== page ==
It almost looked to me like in the first trip to New Jersey, the Pistons played like that kind of team. They lost – a narrow loss – but they certainly played well enough to win and they kept it together for nearly a full 48. You could just see, maybe good things were about to start happening.
Then they came home to play Milwaukee and that win was a monumental one, the first game of what is now a three-game winning streak. Milwaukee is a good team. I think they’ll be in the playoffs. They’re well-coached under Scott Skiles and the roster was improved by John Hammond – only tweaked, but made better. They came in brimming with confidence. Heck, the Bucks had beaten the Lakers and the Heat within the past few days. Not only did the Pistons have to beat them on the court, they had to beat them in the confidence game – and they did just that.
They never wavered in that game and Brandon Knight was terrific. Who knows? He might have taken a giant step that night toward really coming into this own as an NBA point guard. We all knew he could score and beat most guys up and down the floor, but he’s starting to make sensational passes with perfect timing and we saw that against the Bucks.
That gave his team a lift which carried over to the New Orleans win, which was basically done without Brandon after he broke his nose in the early going against a team that fights you to the bitter end. To win that game showed me something, especially on a back to back and playing the seventh in nine days. You could tell these guys believed in what they were doing – clearly believed in their coach and believed in each other.
Perhaps the best win of all, though, was the win at New Jersey in the return trip to the Prudential Center. That felt like the Pistons clearly deserved to win the game. To win it despite a 27-point second-half explosion by Deron Williams – they just kept their cool no matter what a genuine NBA superstar was doing to them – was proof to me that they now have the ability to hold it together and beat many teams in this league.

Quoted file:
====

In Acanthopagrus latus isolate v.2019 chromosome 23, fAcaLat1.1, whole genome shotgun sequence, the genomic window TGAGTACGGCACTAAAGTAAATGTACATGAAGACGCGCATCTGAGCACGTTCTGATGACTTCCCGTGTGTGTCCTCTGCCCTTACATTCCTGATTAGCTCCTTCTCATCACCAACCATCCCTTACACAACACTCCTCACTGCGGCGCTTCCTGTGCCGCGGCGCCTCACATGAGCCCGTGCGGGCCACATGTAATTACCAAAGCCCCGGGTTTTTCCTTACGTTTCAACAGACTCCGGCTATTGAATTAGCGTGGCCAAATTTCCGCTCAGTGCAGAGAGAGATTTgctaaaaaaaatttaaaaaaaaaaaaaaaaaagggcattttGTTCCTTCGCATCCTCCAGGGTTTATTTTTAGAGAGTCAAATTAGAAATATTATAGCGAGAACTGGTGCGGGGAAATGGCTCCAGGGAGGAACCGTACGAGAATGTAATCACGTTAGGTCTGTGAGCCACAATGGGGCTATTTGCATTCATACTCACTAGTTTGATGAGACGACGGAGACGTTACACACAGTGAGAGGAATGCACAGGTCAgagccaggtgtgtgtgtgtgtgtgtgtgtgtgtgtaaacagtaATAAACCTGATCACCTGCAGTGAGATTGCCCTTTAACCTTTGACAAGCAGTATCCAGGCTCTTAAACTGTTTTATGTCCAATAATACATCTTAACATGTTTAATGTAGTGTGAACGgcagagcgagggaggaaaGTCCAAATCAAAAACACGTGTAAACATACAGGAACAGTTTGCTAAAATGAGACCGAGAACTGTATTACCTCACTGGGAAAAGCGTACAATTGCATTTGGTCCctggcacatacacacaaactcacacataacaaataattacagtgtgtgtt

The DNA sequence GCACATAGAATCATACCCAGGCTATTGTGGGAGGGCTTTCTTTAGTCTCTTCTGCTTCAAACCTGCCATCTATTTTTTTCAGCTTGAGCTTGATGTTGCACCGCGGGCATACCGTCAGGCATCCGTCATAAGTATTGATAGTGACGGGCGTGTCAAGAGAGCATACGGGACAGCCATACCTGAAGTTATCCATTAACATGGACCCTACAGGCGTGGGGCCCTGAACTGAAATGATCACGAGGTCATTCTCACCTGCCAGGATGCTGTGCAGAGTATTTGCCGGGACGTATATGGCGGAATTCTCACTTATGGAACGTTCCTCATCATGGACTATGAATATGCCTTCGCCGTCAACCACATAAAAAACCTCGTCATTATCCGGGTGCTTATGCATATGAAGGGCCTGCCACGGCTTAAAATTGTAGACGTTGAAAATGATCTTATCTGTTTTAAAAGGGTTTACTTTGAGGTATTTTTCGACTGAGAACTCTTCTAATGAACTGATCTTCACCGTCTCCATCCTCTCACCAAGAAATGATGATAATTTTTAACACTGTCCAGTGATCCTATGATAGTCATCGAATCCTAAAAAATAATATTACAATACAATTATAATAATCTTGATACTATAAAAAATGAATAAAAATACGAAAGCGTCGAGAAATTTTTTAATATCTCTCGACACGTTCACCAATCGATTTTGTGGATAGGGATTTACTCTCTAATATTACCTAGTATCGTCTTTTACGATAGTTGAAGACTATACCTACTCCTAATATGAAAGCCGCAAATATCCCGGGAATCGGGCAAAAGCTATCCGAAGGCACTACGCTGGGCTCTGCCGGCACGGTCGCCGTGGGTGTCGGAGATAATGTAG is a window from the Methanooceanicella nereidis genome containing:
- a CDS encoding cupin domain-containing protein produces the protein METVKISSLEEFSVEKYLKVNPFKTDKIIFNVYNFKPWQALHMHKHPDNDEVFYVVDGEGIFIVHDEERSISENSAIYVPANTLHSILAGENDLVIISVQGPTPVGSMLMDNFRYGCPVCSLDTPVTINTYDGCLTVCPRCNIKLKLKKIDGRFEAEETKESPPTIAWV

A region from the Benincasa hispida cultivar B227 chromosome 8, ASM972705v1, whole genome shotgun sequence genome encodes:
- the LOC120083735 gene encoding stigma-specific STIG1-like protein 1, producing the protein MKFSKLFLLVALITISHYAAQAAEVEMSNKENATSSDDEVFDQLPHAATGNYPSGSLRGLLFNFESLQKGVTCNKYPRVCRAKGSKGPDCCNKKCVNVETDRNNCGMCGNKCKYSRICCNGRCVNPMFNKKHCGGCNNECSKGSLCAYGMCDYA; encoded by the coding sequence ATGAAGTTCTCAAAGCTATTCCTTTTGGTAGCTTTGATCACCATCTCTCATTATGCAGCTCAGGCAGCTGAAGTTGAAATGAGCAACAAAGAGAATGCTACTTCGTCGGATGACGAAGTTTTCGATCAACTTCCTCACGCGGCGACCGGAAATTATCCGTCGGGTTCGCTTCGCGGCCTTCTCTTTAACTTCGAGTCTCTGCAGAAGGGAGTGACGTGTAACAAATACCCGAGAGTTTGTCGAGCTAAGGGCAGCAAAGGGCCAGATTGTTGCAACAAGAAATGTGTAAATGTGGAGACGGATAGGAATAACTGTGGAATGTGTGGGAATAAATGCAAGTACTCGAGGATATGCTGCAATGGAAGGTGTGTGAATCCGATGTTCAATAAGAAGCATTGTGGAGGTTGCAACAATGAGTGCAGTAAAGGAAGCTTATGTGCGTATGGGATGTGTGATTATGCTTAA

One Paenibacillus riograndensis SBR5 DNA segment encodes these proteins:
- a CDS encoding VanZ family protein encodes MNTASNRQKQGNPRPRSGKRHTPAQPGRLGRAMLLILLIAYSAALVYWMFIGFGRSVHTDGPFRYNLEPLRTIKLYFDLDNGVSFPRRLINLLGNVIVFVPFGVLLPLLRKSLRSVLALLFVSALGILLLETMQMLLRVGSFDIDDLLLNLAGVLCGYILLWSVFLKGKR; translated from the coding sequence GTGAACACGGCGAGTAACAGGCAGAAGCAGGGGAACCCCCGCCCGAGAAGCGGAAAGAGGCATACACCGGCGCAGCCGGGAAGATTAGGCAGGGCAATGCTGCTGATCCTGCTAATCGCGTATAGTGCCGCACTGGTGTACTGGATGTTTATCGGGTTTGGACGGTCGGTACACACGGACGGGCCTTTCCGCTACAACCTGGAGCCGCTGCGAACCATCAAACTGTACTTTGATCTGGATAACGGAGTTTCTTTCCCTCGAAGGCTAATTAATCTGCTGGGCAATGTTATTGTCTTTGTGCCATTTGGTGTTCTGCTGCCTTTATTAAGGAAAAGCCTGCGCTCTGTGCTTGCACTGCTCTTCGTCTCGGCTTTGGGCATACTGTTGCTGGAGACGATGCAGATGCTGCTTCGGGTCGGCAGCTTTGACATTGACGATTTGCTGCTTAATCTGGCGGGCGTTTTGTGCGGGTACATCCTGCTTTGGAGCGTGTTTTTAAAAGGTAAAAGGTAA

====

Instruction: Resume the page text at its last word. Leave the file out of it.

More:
Credit goes to a lot of people, of course, including the always-growing Greg Monroe, whose signature dunk over Kris Humphries and Keith Bogans showed the Nets, and maybe the rest of the NBA, that the Pistons aren’t going to be pushed around anymore.
But you start by taking off your hat to Lawrence Frank. Here’s a guy who is demanding yet likeable and extremely well-respected everywhere you go in basketball. He knew what he wanted, he stayed the course, never made excuses and now he has his team clearly moving toward the kind of basketball he wants to see played.
There will be more bumps in the road, to be sure, but now we have proof positive that this staff and this team can handle them. It’s exciting to watch them play these days. It’s not easy going through the rebuilding process and trying to change the culture, but Pistons fans should feel encouraged and excited – and I know many of them already do – that we can now see that happening.